Reaching A Boiling Point

Residents have continued to push for a referendum to keep their publicly-owned Hampton Bays Water District or hand over management duties to Suffolk County Water Authority. Now, they may get their wish, but it will all depend on results from public surveys.

A 10-question survey, which so far 400 of the hamlet’s 6400 residents have filled out, has been available on the town’s website for months. The town mailed a four-question assessment last month to homeowners, which asks if residents are satisfied with the water district, if they feel safe drinking their water, if they drink bottled water, and if they feel the water authority should assume control.

“We’re trying to gauge the level of satisfaction with the current service,” Southampton Town Supervisor Jay Schneiderman said. “If we see there seems to be an overwhelming majority of people who are in favor of handing over management, we’ll take it to a public vote. But if there’s enough people against it, we’ll stop the conversation here but will definitely have to make some infrastructure upgrades and changes going forward.”

The consideration of a public vote on the proposal came following the second of two town meetings with the board, the public, Hampton Bays Water District, and Suffolk County Water Authority December 18. At both meetings, a majority of those in attendance were in favor of residents maintaining control.

“Why would you give something up that you already own?” Hampton Bays Water District Superintendent Robert King asked. “In all fairness, the people should be able to vote, and to see so many people come out and support that idea and get behind us, it’s impressive.”

Relinquishing control was brought up after many lost trust following a 40-day delay in construction to fix problems in three wells after high levels of the toxic chemicals perfluorooctanesulfonic acid and perfluorooctanoic acid (PFOS and PFOA) were found in drinking water.

Recipients have Monday, January 14, to complete and return the return postage prepaid mailers. The results will be available on the town’s website,
Citing $2.1 million in grant money Rockville Centre recently received for treatment, King said it gives him hope the town can handle the situation without requiring outside help, adding he’s thinking instead a potential agreement could be reached to send test samples to SCWA’s lab for faster results.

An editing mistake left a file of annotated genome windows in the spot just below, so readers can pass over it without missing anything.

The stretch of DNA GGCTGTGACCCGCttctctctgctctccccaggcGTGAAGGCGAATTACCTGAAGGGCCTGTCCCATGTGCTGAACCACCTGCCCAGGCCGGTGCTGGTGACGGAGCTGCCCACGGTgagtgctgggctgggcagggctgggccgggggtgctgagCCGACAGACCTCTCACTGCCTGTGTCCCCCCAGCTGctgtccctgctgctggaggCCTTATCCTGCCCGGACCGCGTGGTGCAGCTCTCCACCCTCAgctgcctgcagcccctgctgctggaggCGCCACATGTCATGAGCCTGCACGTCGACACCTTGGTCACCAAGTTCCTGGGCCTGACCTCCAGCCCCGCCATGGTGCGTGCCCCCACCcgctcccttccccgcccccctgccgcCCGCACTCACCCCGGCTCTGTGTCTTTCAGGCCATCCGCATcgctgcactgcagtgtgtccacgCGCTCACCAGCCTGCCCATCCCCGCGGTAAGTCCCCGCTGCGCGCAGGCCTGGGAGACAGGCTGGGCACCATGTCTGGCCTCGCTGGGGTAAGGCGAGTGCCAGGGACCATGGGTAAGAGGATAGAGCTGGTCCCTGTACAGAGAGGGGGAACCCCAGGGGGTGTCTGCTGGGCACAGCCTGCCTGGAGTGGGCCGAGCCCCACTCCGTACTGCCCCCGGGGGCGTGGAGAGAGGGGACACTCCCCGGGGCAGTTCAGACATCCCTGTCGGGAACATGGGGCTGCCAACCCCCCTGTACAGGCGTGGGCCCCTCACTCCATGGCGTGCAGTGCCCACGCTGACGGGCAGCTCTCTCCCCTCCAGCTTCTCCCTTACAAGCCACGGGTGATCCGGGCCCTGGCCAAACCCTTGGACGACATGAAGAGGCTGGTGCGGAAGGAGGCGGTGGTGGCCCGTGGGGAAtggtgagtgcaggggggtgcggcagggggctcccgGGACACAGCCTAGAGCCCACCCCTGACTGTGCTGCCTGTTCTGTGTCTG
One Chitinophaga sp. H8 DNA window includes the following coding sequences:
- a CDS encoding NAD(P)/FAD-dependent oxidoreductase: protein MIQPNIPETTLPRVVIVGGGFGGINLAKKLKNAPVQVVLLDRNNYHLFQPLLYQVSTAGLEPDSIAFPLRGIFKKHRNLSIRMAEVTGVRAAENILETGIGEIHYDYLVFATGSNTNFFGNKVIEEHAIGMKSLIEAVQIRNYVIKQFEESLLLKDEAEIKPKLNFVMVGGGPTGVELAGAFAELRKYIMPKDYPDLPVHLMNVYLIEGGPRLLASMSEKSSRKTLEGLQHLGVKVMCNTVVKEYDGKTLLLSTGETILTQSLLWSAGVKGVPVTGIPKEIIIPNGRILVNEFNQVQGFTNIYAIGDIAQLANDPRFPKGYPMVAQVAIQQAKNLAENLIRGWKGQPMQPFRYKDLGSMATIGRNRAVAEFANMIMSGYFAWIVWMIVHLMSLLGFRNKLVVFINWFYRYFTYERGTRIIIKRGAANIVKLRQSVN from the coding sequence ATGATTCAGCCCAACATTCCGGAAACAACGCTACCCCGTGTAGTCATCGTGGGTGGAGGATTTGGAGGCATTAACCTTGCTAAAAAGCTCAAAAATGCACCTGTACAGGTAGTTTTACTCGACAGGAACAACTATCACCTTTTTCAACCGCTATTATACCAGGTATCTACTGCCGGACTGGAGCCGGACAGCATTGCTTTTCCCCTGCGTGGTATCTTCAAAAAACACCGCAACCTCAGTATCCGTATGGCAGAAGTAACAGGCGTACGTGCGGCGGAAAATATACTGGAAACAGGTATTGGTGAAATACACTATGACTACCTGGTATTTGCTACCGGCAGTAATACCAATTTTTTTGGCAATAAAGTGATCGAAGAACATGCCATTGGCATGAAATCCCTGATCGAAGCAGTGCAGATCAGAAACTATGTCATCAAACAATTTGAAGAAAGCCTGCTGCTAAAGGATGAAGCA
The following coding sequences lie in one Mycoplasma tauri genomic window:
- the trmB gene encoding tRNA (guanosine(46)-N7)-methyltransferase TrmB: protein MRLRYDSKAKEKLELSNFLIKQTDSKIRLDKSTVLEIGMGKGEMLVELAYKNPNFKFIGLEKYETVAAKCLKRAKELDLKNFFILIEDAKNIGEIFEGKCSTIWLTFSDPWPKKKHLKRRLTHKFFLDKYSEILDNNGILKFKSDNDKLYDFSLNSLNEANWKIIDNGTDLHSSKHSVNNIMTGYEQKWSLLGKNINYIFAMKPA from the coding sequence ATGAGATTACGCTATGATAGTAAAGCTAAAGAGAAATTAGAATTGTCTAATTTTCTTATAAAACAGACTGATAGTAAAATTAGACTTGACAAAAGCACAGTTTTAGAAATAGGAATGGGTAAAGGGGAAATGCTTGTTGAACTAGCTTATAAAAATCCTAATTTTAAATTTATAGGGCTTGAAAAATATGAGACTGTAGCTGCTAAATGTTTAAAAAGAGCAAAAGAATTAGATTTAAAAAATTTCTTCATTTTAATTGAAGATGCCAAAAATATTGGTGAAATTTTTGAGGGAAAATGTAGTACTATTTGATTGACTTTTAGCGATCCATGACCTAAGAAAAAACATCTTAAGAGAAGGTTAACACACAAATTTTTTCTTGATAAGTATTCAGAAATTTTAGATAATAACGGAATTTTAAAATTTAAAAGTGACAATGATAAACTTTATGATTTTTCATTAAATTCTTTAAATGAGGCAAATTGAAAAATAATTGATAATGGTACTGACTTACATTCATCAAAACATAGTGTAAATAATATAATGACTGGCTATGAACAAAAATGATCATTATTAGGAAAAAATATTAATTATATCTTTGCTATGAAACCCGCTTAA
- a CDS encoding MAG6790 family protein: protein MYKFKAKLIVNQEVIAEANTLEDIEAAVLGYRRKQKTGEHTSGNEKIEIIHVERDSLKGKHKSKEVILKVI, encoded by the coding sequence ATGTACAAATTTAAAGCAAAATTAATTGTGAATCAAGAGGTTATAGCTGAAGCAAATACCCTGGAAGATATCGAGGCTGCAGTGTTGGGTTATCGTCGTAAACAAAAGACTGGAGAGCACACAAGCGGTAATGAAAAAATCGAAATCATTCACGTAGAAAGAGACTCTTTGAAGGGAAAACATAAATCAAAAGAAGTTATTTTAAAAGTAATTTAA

If there’s enough SCWA support to bring about a referendum, a resolution defining the details of any proposed management agreement and one or more public hearings would be required.

“We have to earn the people’s trust back,” King said. “Anything I say won’t do it. We didn’t put the chemical in the water, and people knew we had three wells down, which caused the dirty water. Once we got the wells up and running again, the dirty water went away, and we haven’t had any problems. Our reactions and how we handle certain situations from here on out will have to speak for us.”

Cuomo’s Bill Brings Relief

A law signed by Gov. Andrew Cuomo could relieve neighboring hamlets’ water woes. The bill, sponsored by Assemblyman Fred Thiele and state Senator Ken LaValle December 28 allows Community Preservation Funds be used in areas where “drinking water has been contaminated by toxic chemicals, hazardous substances, or emerging contaminants.”

The bill was in response to pollution in Wainscott — perfluorinated compounds (PFCs) were detected in more than 200 private wells. Health effects associated with the chemicals include liver damage, decreased fertility, developmental delays in fetuses and children, and possibly cancer, according to the U.S. Environmental Protection Agency.

On the same day he signed the bill, Cuomo signed another allowing some East End property owners to borrow money from the fund for septic system upgrades and to repay it through their tax bills. Quogue has had similar issues affording hookups following contamination in more than 40 wells. East Hampton Town and the Suffolk County Water Authority are nearing completion on 45,000 feet of new water mains, a project that is expected to cost $24 million.

“I think it’s great news,” Schneiderman said. “The resources are desperately needed to act expeditiously to get people safe, clean drinking water.”

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